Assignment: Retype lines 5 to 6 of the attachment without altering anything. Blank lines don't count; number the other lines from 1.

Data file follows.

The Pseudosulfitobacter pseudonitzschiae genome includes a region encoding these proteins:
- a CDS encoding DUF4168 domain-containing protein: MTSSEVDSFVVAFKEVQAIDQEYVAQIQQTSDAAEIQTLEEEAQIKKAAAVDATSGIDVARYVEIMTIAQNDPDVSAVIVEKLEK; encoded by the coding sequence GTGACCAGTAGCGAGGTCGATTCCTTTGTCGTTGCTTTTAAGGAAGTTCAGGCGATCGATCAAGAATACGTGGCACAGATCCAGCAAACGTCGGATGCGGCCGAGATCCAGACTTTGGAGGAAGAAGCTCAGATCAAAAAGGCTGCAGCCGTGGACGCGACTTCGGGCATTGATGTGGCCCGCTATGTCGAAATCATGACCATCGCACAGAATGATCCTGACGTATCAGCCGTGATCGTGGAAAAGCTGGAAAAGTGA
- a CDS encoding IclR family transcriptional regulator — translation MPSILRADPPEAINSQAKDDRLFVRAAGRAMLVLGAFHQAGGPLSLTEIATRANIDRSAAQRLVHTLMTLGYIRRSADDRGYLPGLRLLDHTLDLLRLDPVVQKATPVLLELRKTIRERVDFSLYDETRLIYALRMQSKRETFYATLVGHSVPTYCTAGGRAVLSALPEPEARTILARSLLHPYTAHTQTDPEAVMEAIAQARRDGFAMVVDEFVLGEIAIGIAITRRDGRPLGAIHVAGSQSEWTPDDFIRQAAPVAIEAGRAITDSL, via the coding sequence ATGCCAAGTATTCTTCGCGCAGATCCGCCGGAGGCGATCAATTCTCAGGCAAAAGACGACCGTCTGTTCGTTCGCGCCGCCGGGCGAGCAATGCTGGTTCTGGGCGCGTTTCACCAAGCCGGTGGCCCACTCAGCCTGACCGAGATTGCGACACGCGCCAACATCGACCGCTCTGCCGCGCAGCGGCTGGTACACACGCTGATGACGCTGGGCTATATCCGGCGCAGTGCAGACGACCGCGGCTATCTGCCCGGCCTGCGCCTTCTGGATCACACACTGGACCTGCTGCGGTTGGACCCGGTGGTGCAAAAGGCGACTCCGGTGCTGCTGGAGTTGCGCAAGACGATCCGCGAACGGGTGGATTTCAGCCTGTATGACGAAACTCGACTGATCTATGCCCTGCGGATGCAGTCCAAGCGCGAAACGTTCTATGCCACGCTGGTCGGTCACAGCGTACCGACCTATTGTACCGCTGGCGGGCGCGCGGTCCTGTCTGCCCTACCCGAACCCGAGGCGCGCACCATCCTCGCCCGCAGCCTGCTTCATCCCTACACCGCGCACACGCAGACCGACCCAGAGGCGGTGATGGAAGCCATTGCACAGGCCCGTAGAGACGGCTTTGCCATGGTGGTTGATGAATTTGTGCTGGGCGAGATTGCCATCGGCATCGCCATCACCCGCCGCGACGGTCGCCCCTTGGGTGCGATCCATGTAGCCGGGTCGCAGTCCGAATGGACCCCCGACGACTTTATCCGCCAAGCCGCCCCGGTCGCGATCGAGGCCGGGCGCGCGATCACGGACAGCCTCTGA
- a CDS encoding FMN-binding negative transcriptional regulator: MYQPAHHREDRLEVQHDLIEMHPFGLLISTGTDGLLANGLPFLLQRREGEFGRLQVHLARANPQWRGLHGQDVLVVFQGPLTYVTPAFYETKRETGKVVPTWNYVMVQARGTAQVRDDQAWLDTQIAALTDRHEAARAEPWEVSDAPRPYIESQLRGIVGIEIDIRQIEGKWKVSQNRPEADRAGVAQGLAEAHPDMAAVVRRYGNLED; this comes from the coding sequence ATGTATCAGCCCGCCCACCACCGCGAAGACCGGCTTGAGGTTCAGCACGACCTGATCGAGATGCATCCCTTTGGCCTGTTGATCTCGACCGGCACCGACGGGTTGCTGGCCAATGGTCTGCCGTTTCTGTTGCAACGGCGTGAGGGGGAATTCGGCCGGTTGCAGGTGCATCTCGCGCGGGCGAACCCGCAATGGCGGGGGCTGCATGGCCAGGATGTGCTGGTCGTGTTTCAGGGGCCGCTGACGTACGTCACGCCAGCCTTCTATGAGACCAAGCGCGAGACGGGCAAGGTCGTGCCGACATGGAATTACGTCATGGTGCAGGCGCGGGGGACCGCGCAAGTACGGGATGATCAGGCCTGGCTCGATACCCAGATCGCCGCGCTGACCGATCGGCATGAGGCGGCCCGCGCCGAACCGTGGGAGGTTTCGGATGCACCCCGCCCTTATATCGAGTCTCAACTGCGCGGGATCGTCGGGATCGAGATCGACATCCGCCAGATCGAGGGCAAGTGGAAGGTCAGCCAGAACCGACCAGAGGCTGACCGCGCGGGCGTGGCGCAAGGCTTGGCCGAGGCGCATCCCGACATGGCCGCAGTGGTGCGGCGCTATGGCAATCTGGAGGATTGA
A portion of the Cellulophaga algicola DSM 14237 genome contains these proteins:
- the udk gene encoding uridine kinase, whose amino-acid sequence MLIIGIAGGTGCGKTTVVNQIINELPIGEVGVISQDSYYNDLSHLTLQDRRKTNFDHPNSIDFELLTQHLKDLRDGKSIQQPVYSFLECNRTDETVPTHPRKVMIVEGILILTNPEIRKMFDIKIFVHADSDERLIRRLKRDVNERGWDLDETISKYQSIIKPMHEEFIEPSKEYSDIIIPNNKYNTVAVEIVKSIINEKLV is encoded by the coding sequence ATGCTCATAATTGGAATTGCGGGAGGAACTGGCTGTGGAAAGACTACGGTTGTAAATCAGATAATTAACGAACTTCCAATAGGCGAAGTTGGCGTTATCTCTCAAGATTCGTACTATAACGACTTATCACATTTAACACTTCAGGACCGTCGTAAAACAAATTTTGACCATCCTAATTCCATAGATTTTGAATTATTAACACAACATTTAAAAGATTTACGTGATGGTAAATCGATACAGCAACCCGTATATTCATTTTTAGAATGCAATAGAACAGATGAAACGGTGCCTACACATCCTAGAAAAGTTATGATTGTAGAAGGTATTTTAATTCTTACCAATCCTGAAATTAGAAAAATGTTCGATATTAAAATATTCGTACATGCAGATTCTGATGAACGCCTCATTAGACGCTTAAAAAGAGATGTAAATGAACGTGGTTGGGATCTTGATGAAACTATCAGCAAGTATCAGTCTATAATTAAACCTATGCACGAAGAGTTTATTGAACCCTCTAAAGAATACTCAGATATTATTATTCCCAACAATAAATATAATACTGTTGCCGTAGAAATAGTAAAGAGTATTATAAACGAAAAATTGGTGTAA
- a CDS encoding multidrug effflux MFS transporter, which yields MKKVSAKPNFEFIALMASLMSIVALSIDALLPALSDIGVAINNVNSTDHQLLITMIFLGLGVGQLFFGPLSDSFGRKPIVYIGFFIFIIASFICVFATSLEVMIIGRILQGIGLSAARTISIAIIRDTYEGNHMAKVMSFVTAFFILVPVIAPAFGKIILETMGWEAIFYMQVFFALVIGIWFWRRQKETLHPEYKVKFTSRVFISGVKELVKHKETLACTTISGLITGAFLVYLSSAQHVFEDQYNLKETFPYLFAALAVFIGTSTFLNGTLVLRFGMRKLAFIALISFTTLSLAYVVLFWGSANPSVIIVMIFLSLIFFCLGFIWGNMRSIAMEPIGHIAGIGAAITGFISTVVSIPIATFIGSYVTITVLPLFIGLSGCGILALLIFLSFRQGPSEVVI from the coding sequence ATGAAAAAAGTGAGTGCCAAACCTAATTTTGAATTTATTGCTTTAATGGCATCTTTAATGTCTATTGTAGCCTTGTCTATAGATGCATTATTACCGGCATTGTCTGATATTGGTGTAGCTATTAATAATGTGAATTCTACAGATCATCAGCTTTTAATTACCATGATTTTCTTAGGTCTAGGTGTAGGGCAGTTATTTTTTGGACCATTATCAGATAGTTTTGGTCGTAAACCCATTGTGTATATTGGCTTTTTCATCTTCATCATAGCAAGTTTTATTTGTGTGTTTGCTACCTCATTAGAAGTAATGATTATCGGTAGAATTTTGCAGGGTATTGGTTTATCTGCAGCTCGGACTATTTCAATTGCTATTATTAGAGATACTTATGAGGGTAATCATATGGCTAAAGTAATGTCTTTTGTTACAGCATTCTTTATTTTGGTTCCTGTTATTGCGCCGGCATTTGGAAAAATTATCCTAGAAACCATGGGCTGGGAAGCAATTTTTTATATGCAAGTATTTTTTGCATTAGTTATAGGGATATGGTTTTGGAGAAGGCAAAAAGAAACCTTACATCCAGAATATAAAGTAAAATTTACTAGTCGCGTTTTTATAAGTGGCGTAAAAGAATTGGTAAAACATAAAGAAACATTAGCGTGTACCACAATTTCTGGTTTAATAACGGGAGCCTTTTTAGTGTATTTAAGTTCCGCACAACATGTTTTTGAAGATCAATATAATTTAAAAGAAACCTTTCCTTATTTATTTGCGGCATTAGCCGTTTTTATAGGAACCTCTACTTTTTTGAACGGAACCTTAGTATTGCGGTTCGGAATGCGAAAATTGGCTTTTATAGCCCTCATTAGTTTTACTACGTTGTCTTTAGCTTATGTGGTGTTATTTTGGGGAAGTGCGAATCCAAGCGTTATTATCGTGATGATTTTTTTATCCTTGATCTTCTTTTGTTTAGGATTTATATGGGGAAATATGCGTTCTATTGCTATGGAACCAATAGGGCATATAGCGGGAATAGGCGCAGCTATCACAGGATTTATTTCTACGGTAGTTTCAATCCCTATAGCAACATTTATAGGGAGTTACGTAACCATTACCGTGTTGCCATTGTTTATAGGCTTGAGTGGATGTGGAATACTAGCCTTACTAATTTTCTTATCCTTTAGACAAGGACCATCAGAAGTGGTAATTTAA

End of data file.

A portion of the Cellulophaga algicola DSM 14237 genome contains these proteins:
- the udk gene encoding uridine kinase, whose amino-acid sequence MLIIGIAGGTGCGKTTVVNQIINELPIGEVGVISQDSYYNDLSHLTLQDRRKTNFDHPNSIDFELLTQHLKDLRDGKSIQQPVYSFLECNRTDETVPTHPRKVMIVEGILILTNPEIRKMFDIKIFVHADSDERLIRRLKRDVNERGWDLDETISKYQSIIKPMHEEFIEPSKEYSDIIIPNNKYNTVAVEIVKSIINEKLV is encoded by the coding sequence ATGCTCATAATTGGAATTGCGGGAGGAACTGGCTGTGGAAAGACTACGGTTGTAAATCAGATAATTAACGAACTTCCAATAGGCGAAGTTGGCGTTATCTCTCAAGATTCGTACTATAACGACTTATCACATTTAACACTTCAGGACCGTCGTAAAACAAATTTTGACCATCCTAATTCCATAGATTTTGAATTATTAACACAACATTTAAAAGATTTACGTGATGGTAAATCGATACAGCAACCCGTATATTCATTTTTAGAATGCAATAGAACAGATGAAACGGTGCCTACACATCCTAGAAAAGTTATGATTGTAGAAGGTATTTTAATTCTTACCAATCCTGAAATTAGAAAAATGTTCGATATTAAAATATTCGTACATGCAGATTCTGATGAACGCCTCATTAGACGCTTAAAAAGAGATGTAAATGAACGTGGTTGGGATCTTGATGAAACTATCAGCAAGTATCAGTCTATAATTAAACCTATGCACGAAGAGTTTATTGAACCCTCTAAAGAATACTCAGATATTATTATTCCCAACAATAAATATAATACTGTTGCCGTAGAAATAGTAAAGAGTATTATAAACGAAAAATTGGTGTAA